I’ve always been interested in art but didn’t really know what I wanted to do. I did design for a few clothing brands, messed around with illustration, worked on some random projects. When I moved to New York I was sick of staring at a computer screen so I decided to give painting a shot. I had no clue what I was doing but immediately loved it; it was refreshing to be able to feel the paint, to smell it, to see something develop on paper. I would literally just sit there and paint circles and squares in primary colors, try to figure out the basic steps for how things worked. At some point, I realized that art helped me work through shit, that it took me out of my own head. Once I realized this, it was all I wanted to do.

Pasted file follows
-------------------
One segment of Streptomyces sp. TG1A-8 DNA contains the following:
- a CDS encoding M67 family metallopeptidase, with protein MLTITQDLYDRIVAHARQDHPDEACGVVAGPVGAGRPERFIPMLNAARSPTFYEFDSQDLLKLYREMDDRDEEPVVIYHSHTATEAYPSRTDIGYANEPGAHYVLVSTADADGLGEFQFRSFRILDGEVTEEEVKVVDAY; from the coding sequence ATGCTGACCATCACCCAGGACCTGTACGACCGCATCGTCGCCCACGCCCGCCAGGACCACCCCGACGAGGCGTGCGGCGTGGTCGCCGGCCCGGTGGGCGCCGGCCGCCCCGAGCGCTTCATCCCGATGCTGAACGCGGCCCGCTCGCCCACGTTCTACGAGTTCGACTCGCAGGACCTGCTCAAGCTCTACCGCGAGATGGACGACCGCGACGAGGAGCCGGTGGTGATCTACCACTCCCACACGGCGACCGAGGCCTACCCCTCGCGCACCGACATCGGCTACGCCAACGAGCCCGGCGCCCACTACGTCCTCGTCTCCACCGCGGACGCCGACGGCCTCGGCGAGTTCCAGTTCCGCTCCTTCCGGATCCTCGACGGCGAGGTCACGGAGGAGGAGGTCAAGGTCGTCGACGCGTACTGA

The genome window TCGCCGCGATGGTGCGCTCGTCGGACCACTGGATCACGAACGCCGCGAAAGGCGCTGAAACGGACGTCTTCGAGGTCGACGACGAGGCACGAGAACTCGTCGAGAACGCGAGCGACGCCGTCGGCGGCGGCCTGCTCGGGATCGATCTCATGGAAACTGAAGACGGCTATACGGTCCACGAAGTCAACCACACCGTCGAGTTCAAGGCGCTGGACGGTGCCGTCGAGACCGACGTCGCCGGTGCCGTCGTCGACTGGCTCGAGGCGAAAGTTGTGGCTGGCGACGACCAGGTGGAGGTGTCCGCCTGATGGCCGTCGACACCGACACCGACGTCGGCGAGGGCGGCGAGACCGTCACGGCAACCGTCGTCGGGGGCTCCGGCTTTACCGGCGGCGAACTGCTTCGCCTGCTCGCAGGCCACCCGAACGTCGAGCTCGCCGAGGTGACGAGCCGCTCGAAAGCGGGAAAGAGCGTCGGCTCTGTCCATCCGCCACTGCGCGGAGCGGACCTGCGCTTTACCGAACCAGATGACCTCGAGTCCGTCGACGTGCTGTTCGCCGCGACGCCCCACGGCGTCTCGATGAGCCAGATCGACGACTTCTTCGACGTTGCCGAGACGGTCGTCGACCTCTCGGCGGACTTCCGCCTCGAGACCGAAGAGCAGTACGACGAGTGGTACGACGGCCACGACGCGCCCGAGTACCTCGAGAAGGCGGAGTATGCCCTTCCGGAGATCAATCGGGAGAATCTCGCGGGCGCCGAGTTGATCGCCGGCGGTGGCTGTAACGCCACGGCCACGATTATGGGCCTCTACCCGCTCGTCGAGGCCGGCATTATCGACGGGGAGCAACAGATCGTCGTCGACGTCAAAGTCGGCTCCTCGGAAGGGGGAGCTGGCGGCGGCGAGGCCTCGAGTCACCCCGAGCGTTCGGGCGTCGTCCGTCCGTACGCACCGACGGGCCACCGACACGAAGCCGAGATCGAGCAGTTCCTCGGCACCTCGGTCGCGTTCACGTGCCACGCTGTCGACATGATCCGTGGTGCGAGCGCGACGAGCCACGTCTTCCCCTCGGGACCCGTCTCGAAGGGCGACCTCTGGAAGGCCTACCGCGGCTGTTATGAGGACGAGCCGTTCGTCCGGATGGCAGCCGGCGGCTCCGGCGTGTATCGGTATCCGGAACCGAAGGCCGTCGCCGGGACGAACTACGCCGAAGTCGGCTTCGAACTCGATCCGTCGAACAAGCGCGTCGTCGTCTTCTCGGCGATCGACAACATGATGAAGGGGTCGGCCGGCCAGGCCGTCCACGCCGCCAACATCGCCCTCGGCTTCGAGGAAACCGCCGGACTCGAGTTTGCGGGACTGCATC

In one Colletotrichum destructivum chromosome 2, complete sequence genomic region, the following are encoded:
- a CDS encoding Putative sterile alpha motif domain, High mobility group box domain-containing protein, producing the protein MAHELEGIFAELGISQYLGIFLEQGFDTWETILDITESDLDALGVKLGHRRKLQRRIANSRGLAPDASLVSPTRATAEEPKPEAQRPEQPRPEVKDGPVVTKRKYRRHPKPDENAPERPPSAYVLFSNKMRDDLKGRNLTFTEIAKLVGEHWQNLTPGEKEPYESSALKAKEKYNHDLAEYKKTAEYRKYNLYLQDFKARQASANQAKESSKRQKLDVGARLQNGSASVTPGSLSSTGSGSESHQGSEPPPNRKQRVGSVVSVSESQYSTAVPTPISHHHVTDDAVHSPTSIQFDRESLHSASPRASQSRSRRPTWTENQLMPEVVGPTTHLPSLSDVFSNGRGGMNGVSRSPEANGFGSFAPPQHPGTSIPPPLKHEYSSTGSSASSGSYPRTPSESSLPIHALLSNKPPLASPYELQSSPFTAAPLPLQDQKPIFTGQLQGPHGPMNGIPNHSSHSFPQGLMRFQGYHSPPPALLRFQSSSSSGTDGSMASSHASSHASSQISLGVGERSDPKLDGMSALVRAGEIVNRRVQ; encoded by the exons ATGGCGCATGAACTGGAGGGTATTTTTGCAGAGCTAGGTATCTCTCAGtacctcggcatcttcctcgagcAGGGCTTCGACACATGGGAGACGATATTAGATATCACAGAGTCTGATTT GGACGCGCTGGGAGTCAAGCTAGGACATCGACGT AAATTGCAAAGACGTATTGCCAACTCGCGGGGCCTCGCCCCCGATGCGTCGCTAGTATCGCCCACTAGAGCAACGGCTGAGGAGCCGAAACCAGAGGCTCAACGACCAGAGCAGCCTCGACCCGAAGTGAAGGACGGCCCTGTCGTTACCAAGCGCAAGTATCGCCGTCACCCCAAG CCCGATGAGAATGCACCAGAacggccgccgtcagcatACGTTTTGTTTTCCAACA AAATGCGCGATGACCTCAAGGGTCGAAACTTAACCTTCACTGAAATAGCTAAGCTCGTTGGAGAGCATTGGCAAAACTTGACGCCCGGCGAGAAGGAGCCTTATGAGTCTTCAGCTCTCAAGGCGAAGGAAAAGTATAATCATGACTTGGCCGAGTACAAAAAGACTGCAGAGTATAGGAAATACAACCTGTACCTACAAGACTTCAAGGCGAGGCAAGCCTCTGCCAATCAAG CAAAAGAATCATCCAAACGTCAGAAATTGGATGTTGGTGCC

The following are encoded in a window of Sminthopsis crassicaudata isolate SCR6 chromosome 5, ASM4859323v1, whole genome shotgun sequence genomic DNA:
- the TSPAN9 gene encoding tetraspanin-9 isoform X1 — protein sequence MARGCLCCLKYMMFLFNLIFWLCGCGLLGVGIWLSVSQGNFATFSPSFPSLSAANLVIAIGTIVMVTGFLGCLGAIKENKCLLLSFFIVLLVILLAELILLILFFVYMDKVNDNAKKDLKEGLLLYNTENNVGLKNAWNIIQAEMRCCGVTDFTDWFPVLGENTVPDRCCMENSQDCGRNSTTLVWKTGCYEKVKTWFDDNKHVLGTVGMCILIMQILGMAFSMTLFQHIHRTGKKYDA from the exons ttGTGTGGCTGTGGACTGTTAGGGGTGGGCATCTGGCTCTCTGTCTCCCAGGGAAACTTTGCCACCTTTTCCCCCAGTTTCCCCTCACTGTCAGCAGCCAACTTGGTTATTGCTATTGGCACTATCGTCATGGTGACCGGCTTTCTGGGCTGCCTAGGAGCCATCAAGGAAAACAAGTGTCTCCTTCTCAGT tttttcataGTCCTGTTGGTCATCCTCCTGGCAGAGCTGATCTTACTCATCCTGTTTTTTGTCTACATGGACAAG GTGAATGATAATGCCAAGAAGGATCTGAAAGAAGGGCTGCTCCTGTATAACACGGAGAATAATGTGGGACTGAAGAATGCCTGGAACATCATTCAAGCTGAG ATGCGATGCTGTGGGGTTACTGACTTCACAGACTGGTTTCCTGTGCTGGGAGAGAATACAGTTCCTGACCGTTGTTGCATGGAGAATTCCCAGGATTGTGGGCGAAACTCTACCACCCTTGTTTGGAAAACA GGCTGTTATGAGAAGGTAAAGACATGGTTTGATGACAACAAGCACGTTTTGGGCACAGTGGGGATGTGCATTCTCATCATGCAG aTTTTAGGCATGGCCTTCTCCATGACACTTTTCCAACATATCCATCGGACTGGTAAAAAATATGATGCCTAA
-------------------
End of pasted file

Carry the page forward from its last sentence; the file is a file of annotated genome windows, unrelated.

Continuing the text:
Tell us about your style. How has it evolved when you first started?

I used to do everything in a really flat style. I remember being obsessed with Geoff Mcfetridge and always wanting to simplify an image down to a series of basic shapes and colors. For a while, I only worked in acrylic and it was all vector based, everything was just an extension of my job as an illustrator.